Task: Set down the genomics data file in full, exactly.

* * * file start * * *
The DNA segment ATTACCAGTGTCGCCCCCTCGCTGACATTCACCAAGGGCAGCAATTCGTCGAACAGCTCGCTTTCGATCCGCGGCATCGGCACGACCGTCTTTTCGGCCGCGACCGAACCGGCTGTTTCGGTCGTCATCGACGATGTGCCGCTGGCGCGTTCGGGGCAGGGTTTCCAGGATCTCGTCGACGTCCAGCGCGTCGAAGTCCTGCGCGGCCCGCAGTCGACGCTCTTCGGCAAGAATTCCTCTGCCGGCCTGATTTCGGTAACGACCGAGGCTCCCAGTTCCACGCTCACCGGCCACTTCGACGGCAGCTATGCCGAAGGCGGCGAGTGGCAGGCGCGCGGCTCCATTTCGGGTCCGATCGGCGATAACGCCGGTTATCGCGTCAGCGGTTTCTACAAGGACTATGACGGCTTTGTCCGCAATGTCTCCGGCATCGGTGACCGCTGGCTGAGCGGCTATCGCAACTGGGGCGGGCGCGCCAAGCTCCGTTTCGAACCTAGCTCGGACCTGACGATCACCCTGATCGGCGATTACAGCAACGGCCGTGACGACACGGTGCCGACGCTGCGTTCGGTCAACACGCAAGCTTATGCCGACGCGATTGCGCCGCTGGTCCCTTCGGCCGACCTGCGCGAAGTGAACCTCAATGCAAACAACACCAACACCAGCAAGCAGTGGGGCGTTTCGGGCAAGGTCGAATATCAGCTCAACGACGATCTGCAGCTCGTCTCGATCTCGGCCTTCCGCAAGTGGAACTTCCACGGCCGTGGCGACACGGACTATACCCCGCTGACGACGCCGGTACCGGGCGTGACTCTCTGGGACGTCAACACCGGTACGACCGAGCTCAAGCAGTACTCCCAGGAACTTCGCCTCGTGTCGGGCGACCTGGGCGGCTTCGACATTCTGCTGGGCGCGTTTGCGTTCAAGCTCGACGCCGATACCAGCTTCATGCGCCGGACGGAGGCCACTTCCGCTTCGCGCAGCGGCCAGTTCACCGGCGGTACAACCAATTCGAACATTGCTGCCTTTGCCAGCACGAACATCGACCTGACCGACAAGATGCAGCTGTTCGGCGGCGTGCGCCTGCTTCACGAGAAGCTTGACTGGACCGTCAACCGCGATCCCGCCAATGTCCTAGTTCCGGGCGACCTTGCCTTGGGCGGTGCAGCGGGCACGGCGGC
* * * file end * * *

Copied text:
The DNA segment ATTACCAGTGTCGCCCCCTCGCTGACATTCACCAAGGGCAGCAATTCGTCGAACAGCTCGCTTTCGATCCGCGGCATCGGCACGACCGTCTTTTCGGCCGCGACCGAACCGGCTGTTTCGGTCGTCATCGACGATGTGCCGCTGGCGCGTTCGGGGCAGGGTTTCCAGGATCTCGTCGACGTCCAGCGCGTCGAAGTCCTGCGCGGCCCGCAGTCGACGCTCTTCGGCAAGAATTCCTCTGCCGGCCTGATTTCGGTAACGACCGAGGCTCCCAGTTCCACGCTCACCGGCCACTTCGACGGCAGCTATGCCGAAGGCGGCGAGTGGCAGGCGCGCGGCTCCATTTCGGGTCCGATCGGCGATAACGCCGGTTATCGCGTCAGCGGTTTCTACAAGGACTATGACGGCTTTGTCCGCAATGTCTCCGGCATCGGTGACCGCTGGCTGAGCGGCTATCGCAACTGGGGCGGGCGCGCCAAGCTCCGTTTCGAACCTAGCTCGGACCTGACGATCACCCTGATCGGCGATTACAGCAACGGCCGTGACGACACGGTGCCGACGCTGCGTTCGGTCAACACGCAAGCTTATGCCGACGCGATTGCGCCGCTGGTCCCTTCGGCCGACCTGCGCGAAGTGAACCTCAATGCAAACAACACCAACACCAGCAAGCAGTGGGGCGTTTCGGGCAAGGTCGAATATCAGCTCAACGACGATCTGCAGCTCGTCTCGATCTCGGCCTTCCGCAAGTGGAACTTCCACGGCCGTGGCGACACGGACTATACCCCGCTGACGACGCCGGTACCGGGCGTGACTCTCTGGGACGTCAACACCGGTACGACCGAGCTCAAGCAGTACTCCCAGGAACTTCGCCTCGTGTCGGGCGACCTGGGCGGCTTCGACATTCTGCTGGGCGCGTTTGCGTTCAAGCTCGACGCCGATACCAGCTTCATGCGCCGGACGGAGGCCACTTCCGCTTCGCGCAGCGGCCAGTTCACCGGCGGTACAACCAATTCGAACATTGCTGCCTTTGCCAGCACGAACATCGACCTGACCGACAAGATGCAGCTGTTCGGCGGCGTGCGCCTGCTTCACGAGAAGCTTGACTGGACCGTCAACCGCGATCCCGCCAATGTCCTAGTTCCGGGCGACCTTGCCTTGGGCGGTGCAGCGGGCACGGCGGC